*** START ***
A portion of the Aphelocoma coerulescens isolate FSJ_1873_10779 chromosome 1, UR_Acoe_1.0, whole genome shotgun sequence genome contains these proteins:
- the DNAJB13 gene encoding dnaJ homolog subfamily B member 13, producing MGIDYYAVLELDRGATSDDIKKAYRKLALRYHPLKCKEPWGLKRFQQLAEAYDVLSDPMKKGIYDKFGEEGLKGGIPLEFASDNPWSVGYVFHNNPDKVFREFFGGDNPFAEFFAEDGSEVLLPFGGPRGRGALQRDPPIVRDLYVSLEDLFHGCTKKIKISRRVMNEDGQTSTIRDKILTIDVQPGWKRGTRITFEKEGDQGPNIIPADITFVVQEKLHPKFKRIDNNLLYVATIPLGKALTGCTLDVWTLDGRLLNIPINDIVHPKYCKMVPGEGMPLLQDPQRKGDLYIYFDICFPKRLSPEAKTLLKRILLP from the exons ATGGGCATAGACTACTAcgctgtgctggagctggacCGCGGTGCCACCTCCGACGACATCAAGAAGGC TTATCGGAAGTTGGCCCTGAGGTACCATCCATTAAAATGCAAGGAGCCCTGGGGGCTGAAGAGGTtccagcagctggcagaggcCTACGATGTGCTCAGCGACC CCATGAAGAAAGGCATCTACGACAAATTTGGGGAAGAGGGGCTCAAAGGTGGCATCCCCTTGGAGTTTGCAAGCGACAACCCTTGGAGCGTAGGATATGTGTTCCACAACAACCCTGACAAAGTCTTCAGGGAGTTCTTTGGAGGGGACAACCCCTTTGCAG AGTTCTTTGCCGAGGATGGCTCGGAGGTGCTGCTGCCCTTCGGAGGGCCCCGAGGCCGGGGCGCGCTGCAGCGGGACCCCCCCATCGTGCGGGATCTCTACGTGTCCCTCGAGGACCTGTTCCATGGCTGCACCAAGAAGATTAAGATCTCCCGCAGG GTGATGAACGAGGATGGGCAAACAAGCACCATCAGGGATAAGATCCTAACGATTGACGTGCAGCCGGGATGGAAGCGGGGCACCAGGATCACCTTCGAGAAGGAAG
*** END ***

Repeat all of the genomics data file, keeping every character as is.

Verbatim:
A portion of the Aphelocoma coerulescens isolate FSJ_1873_10779 chromosome 1, UR_Acoe_1.0, whole genome shotgun sequence genome contains these proteins:
- the DNAJB13 gene encoding dnaJ homolog subfamily B member 13, producing MGIDYYAVLELDRGATSDDIKKAYRKLALRYHPLKCKEPWGLKRFQQLAEAYDVLSDPMKKGIYDKFGEEGLKGGIPLEFASDNPWSVGYVFHNNPDKVFREFFGGDNPFAEFFAEDGSEVLLPFGGPRGRGALQRDPPIVRDLYVSLEDLFHGCTKKIKISRRVMNEDGQTSTIRDKILTIDVQPGWKRGTRITFEKEGDQGPNIIPADITFVVQEKLHPKFKRIDNNLLYVATIPLGKALTGCTLDVWTLDGRLLNIPINDIVHPKYCKMVPGEGMPLLQDPQRKGDLYIYFDICFPKRLSPEAKTLLKRILLP from the exons ATGGGCATAGACTACTAcgctgtgctggagctggacCGCGGTGCCACCTCCGACGACATCAAGAAGGC TTATCGGAAGTTGGCCCTGAGGTACCATCCATTAAAATGCAAGGAGCCCTGGGGGCTGAAGAGGTtccagcagctggcagaggcCTACGATGTGCTCAGCGACC CCATGAAGAAAGGCATCTACGACAAATTTGGGGAAGAGGGGCTCAAAGGTGGCATCCCCTTGGAGTTTGCAAGCGACAACCCTTGGAGCGTAGGATATGTGTTCCACAACAACCCTGACAAAGTCTTCAGGGAGTTCTTTGGAGGGGACAACCCCTTTGCAG AGTTCTTTGCCGAGGATGGCTCGGAGGTGCTGCTGCCCTTCGGAGGGCCCCGAGGCCGGGGCGCGCTGCAGCGGGACCCCCCCATCGTGCGGGATCTCTACGTGTCCCTCGAGGACCTGTTCCATGGCTGCACCAAGAAGATTAAGATCTCCCGCAGG GTGATGAACGAGGATGGGCAAACAAGCACCATCAGGGATAAGATCCTAACGATTGACGTGCAGCCGGGATGGAAGCGGGGCACCAGGATCACCTTCGAGAAGGAAG